Now streaming–The brilliant, genre-bending Last Night in Soho

Review by Elizabeth C. Bunce

Is it fantasy?  Mystery?  Time travel?  Yes, yes, yes, all these things and so much more.  Edgar Wright’s 2021 thriller Last Night in Soho is now streaming on HBO Max, and if you’re a fan of any of those genres, Anya Taylor-Joy, or the British Invasion, catch it now.  New Zealand actress Thomasin McKenzie plays Eloise Turner, a 1960s-obsessed aspiring fashion designer from Cornwall, off to study in the Big City.  Her gran is concerned that Ellie will be “overwhelmed” by London—thinly veiled code for Ellie’s propensity to see ghosts and her mum’s own troubled history of mental illness.  Ellie, as it turns out, is overwhelmed—by dorm life and Mean Girls who pick on her small-town style and big city goals.  So she sets off on her own, renting a charming, renovated bedsit (studio apartment) from strict landlady Diana Rigg in her final film role.

Ellie’s big city adventure soon takes a fantastical turn, as her new apartment opens a portal to the 1960s London of Ellie’s dreams.  Her mirror reflection takes on the appearance of Anya Taylor-Joy’s Sandie, and it’s not long before we realize that Ellie is literally walking in Sandie’s footsteps, reliving her own Big City ambitions, sixty years ago.  Sandie has dreams of making it big as the next Cilla Black or Petula Clark.  She charms manager Jack (ex-Doctor Who’s Matt Smith), who gets her a gig singing backup at a nightclub.  Smith blends right into the era.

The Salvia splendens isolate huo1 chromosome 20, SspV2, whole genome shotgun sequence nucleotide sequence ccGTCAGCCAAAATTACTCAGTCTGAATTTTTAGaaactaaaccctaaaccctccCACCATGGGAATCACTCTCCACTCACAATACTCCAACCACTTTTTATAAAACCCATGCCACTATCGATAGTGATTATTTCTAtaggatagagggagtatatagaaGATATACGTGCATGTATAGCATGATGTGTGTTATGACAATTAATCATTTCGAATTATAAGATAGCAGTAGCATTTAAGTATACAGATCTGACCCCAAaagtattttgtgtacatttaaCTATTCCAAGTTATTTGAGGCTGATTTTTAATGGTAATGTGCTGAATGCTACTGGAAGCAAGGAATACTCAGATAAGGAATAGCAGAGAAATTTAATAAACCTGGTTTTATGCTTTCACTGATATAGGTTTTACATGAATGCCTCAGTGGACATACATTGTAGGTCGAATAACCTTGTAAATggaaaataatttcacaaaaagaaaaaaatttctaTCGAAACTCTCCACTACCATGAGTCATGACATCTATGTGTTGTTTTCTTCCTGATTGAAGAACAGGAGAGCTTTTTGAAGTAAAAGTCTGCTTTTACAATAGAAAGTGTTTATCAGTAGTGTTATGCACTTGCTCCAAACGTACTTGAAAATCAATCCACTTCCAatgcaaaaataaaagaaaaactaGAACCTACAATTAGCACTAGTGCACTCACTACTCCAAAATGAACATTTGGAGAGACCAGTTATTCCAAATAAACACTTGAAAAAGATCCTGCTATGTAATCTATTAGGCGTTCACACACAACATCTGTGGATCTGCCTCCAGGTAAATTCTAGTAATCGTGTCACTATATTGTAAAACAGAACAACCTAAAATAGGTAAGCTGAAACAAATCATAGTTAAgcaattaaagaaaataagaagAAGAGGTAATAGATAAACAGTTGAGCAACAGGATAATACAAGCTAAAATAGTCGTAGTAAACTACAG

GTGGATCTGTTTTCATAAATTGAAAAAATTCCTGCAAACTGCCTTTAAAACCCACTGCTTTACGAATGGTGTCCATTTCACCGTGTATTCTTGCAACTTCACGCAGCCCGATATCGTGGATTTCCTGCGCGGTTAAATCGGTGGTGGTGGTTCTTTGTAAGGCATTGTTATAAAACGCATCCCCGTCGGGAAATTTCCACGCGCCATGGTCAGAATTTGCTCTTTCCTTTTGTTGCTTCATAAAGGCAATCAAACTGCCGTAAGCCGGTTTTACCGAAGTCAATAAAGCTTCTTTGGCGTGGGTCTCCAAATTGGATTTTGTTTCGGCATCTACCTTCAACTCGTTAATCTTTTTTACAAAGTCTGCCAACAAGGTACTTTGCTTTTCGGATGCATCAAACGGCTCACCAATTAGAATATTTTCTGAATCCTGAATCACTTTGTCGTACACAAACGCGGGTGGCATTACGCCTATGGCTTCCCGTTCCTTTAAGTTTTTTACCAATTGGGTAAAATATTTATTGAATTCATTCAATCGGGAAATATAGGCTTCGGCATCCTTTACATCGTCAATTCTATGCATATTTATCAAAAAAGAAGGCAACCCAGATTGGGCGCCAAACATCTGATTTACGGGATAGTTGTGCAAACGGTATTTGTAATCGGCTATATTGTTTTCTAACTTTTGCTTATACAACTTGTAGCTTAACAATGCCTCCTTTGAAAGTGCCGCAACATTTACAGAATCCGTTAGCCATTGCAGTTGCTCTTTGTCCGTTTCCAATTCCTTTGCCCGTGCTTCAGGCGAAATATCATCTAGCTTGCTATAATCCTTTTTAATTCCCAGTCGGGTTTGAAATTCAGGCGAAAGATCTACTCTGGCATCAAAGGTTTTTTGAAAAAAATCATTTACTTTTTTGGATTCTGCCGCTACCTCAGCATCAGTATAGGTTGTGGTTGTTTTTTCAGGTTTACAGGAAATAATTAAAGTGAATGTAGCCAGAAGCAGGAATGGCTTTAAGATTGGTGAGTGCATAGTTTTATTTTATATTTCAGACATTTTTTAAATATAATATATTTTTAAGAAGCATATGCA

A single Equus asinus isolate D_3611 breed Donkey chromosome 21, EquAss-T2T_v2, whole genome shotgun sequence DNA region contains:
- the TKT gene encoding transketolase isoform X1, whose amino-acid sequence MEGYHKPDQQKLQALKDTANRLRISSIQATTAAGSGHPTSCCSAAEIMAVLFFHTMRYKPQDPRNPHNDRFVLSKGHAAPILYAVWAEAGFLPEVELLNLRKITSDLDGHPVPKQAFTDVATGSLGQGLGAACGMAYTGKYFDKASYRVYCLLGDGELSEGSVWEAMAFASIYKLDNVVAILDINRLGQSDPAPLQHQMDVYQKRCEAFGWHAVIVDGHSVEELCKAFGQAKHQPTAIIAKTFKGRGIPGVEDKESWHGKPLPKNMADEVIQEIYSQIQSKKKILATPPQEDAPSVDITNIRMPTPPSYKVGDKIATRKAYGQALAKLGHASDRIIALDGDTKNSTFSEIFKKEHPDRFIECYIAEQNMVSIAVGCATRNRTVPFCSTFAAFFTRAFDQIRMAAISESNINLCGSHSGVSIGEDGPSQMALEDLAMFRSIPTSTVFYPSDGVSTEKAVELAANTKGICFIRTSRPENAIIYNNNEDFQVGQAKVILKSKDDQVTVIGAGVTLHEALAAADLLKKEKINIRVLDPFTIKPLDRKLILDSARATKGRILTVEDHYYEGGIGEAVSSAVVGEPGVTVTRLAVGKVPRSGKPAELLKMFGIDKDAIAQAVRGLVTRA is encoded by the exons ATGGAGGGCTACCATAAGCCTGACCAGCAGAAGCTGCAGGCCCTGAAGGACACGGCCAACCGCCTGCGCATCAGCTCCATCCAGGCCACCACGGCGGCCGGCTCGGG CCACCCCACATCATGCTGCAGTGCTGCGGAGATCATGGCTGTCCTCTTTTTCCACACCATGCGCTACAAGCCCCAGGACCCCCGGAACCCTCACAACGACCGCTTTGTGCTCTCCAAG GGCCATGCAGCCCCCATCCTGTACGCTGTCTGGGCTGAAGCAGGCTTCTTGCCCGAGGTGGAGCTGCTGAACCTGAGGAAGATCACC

And that’s when the fantasy takes a nightmarish turn.  Sandie’s dreams are not all they’re cracked up to be, and Ellie begins seeing specters of the past in her present.  Something sinister is lurking in the Goodge Street bedsit, and as Sandie’s life spirals out of control, Ellie starts to lose control of reality. Is she dreaming?  Traveling in time?  Hallucinating?

Part Tom’s Midnight Garden, part Life on Mars, and part Dead Again, Last Night in Soho is a brilliant vehicle for its stellar acting troupe.  Anya Taylor-Joy is perfectly cast as the magnetic Sandie; she owns the room in every role she plays, and visually this will remind viewers of the similarly-set The Queen’s Gambit.  The art direction is equally compelling, with stylish sets and interiors reminiscent of Edward Hopper paintings, and the trippy cinematography By Chung-hoon Chung perfectly conjures both the psychedelic ‘60s and Ellie’s disorienting trips through time.  Like Wright’s earlier Baby Driver, Last Night in Soho utilizes a worldbuilding pop music score that would seem heavy handed from any other director.  Viewers will have fun picking out familiar tunes they had no idea were remakes of ‘60s hits.

Wright deftly balances two very modern yet different eras, and offers a thrilling glimpse at the lives of young women trying to make names for themselves.  Young star Thomasin McKenzie has no problem carrying a story weighted with the powerhouse cast of Diana Rigg (in a stellar role capping off decades of brilliant performances), the distinguished Terence Stamp, Smith, and Taylor-Joy, creating a role that is as authentic and sympathetic as it is nuanced.  Keep an eye out for a few other actresses you might spot from their 1960s films: Rita Tushingham, who famously played the little girl in Doctor Zhivago (and she’s been acting ever since), and Goldfinger and A Hard Day’s Night actress Margaret Nolan as a bartender.

Costume designer Odile Dicks-Mireaux (See How They Run, The Bank Job, Doctor Who) is in an enviable and unique position in this film.  Her own designs get to be integrated into the story as the lead character’s fashion designs as she improves and settles in on her own style by film’s end.  She also creates a memorable dress audiences won’t soon forget for Taylor-Joy.

The movie was filmed in 2019, but only made it to U.S. theaters last winter.

Stylish, spooky, and altogether mesmerizing, don’t miss Last Night in Soho streaming now on HBO Max.

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